“Riding For The Unconsciously Incompetent”
This title certainly applies to me, and really all of us from time to time. I never realized it before but because I was  unconsciously incompetent about so many things with regard to my horse and riding, it “fed my fear”. 

I’m from Brooklyn, New York and had never been around a horse until I started riding in my 60’s.   I didn’t know that a horse had a face, let alone facial expressions! I was strictly an arena rider for years and trail riding petrified me even though I had great Missouri Fox Trotter horses. For the last 4 years, my husband Waland and I have been studying Western Dressage with our trainer, Claudia Coley.  I can’t believe time has gone by so fast and now I actually ENJOY trail riding our beautiful gaited horses.

Before shot

I had to  learn the difference between knowledge and feel. Knowledge is power and feel is intuition. Conscious  competence or right analysis can conquer fear, and feel can get you out out of trouble before it starts. Here’s an example. My discipline of choice for the past several years has been Western Dressage. In the beginning stages of learning, up to and including Level 1, it is really all about attaining really good horsemanship. Your horse becomes more balanced responsive to your aids, so being consciously competent and feel can get you out of trouble before it starts.  This is an example of how it can help. Your going down the trail. and on the way back to the barn (you know what’s coming) your horse speeds up more and more. If your feel is dull and your aids are heavy you will be one rein stopping, or worse, you may get yourself into a bolt situation. I know I have.  Have you ever had to drop a rein so you could  pull hard enough on one side and use your leg to stop? This definitely isn’t fun, but good news is, this isn’t how I feel today. I feel she is not on my seat.   I tell her to slow down with my body and by briefly closing my outside rein, I have nipped the problem in the bud. Developing feel and being able to control a situation in several ways has given me a great deal of confidence and my horse is happier too!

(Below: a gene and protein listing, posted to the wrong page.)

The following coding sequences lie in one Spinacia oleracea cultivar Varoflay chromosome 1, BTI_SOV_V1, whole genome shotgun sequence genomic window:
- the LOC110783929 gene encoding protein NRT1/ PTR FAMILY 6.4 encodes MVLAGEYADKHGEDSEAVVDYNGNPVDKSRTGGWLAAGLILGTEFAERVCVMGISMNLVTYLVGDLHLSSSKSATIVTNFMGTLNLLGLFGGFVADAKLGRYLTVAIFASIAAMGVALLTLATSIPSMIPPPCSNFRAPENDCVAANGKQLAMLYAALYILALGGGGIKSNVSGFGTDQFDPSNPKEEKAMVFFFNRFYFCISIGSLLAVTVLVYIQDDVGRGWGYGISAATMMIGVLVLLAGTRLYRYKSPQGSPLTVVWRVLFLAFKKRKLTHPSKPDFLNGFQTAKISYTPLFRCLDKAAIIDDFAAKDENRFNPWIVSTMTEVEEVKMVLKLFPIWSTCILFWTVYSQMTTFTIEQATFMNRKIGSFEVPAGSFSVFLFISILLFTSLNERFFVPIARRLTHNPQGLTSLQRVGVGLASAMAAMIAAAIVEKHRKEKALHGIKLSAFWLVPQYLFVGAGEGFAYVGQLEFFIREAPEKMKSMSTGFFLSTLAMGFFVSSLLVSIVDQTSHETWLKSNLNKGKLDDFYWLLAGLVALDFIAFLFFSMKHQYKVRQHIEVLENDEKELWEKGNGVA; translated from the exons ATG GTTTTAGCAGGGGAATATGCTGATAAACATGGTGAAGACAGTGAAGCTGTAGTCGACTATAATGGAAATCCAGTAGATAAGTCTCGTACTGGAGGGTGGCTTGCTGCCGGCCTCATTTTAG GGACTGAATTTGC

Waland and I, along with our Dressage Trainer Claudia Coley, will be leaving for the WDAA Judges Training Conference in Colorado on Wednesday and I can’t wait to learn more!

See more on J.J.’s Sweet Dream (Diva) and all her accomplishments on Foxtrot Urbane at https://foxtroturbane.com/j-j-s-sweet-dream-missouri-fox-trotter/

-Lynne Burger-

Lynne and her husband Waland, own Big Barn Ranch in Stockton, Missouri where they host events and have weekly Western Dressage lessons for them and others to come and learn. Check them out at https://www.bigbarnranch.com/